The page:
What does a candidate look for when they speak to a recruiter?I ask this question based on what can be considered as a “general production line” of standardised training given to young apprentices in recruitment by firms and what it equips them with when starting out in their career.
The old days of “Here’s a desk, here’s a phone, go bill….” are long gone, and in today’s society with the millennial generation there is far more to be considered and imparted to our new apprentices. Certainly, it’s something we genuinely pride ourselves here in BPS World as we have shown through the successes of our award winning Rising Stars Apprenticeship programme which develops the apprentice through all the stages of the recruitment process
When preparing an apprentice to become a recruiter there are now many factors that need to be considered. Are they going to work in a field: IT, Marketing, Engineering? If they are, are they going to stick to an area: Developers, Digital Executives, Mechanical Engineers? It is important to support them on internal platforms like your ATS, Email, Office so they can follow a due process from the point of contact with a candidate, right the way through their journey to the final offer, acceptance and start date. In addition, understanding the process of recruitment to ensure a good user experience for the candidate they need to become knowledgeable on the industry they are recruiting into. Becoming the “expert” in the field will give the candidate confidence that this recruiter understands the what they are talking about. Building confidence in your candidates is key to successful recruiting.
Social Media is another area recruiters can build on their role as “expert” in their industry. Sharing content on their social media sites relevant to their industry sector show the candidate that this recruiter is proactively interested and keeps up to date with information. The statistics quoted by some firms are staggering on how they’ve engaged candidates via social media. Hubspot reported that 73% of sales people who use social media outperform those who don't. It’s something that needs to be understood and embraced – at the right time and in the right places. This is something that more and more apprentices will bring to the table as the technology continues to grow and move into new environments.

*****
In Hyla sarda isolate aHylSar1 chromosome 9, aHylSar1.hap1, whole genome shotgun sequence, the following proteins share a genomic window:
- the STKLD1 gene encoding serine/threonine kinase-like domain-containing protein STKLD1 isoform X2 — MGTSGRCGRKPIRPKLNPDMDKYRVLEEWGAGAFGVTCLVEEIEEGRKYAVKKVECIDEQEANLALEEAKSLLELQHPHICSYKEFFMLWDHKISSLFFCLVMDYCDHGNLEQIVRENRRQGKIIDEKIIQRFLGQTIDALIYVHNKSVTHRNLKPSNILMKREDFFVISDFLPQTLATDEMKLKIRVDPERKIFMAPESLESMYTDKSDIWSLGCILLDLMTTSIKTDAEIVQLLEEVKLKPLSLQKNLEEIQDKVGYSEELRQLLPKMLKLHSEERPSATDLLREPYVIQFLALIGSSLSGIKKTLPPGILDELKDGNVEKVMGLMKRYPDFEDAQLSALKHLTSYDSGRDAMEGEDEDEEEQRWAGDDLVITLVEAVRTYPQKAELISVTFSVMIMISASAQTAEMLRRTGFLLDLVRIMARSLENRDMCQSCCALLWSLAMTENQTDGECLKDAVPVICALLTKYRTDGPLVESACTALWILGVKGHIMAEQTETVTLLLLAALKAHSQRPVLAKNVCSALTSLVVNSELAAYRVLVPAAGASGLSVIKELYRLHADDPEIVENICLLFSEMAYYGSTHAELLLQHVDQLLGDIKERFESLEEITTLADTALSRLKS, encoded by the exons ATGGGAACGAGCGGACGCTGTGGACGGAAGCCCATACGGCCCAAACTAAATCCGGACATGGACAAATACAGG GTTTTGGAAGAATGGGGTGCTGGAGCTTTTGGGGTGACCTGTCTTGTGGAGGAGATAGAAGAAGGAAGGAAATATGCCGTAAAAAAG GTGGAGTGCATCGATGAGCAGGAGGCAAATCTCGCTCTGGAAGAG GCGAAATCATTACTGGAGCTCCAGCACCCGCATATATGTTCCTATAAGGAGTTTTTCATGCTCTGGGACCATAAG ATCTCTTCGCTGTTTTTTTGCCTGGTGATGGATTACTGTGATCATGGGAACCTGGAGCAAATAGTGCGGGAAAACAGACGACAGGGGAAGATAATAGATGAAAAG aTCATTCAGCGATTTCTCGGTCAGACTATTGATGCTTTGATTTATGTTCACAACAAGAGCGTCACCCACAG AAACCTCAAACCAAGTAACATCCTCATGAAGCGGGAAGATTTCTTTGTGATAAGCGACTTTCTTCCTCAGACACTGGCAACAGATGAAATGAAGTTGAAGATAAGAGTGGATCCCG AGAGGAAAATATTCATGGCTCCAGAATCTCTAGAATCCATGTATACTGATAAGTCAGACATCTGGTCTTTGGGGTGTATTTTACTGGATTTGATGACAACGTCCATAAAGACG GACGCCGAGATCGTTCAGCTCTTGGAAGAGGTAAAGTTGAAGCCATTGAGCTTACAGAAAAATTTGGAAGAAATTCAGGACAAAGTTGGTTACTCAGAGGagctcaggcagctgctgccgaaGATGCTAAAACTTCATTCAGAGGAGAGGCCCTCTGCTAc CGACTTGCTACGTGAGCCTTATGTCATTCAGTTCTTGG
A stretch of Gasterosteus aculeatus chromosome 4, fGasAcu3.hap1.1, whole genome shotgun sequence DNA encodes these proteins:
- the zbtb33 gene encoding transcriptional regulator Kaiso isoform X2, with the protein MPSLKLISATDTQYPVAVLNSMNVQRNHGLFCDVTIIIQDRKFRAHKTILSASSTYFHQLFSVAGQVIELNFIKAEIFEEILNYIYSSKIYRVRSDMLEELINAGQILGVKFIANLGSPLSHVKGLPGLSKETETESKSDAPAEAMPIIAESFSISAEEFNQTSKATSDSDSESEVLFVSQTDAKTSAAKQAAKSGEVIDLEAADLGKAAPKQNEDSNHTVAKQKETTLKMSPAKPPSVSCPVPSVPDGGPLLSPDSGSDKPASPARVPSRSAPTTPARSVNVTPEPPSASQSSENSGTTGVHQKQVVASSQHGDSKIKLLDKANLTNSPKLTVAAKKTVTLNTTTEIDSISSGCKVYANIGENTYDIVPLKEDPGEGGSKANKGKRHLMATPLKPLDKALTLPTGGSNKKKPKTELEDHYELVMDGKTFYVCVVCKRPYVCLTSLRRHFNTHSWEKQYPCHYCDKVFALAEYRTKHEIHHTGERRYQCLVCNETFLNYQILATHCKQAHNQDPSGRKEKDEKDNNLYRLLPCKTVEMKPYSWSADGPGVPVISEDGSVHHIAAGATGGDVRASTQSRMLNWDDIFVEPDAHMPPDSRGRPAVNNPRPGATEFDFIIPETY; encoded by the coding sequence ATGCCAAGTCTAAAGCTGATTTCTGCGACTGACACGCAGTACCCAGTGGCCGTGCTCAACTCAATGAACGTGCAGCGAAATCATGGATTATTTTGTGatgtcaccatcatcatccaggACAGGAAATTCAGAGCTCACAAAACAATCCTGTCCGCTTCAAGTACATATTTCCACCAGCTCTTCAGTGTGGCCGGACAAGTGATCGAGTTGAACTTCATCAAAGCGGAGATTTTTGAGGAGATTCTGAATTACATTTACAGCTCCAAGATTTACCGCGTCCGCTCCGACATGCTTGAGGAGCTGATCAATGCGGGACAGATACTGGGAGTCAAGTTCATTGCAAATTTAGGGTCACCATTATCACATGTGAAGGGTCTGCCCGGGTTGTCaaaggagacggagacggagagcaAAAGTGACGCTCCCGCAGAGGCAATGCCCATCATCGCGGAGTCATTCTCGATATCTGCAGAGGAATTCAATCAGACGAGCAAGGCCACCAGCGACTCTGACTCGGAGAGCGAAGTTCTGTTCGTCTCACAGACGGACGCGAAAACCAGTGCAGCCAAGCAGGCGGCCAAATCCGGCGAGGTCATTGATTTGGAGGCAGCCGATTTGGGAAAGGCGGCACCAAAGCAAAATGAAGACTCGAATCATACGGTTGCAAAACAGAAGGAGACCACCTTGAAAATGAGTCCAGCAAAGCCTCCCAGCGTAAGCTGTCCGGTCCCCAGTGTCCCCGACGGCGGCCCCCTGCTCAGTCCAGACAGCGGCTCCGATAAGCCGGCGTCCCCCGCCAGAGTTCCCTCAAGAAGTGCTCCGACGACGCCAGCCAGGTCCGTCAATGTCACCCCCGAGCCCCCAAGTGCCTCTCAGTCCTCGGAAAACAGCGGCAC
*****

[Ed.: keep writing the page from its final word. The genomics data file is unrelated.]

And this, in a very round-about-way, brings me on to the question I originally asked; What does a candidate look for when they speak to a recruiter?
Many companies use twitter, Facebook and LinkedIn, to broadcast their message. But does this resonate with a candidate who is looking for a new role. Do you, as an active candidate in the market look at a company’s social status and consider calling them to find out whether they have any vacancies? Or would you follow a recruiter who is posting about their live roles, how their day is going, the challenges they are facing and whether they are an individual who you would want to work with?
In my opinion, I feel that the adage of “people buy from people” still stands to this day and that if you, as a candidate, are looking for a new role you want to work with a person. You want to feel empathy from that individual. You want them to fight in your corner to help you achieve a new role in your career. So, building up a relationship over the phone, Skype or face to face still play an important role, a strong social profile can bring about good connections between a candidate and a recruiter and this can be built on further through personal interactions.
Investing in excellent training, support, advice and guidance to all apprentices means you will be growing a person’s skills to allow them to be successful and offer the best level of recruitment skills to their candidate. Combining this with the “personal” touch of good communication skills you have the perfect blend of traditional and modern methods to achieved the best outcome for the candidate.
What do you look for in a recruiter?
For further information please contact Matthew Wheeler or 01628 857333 or firstname.lastname@example.org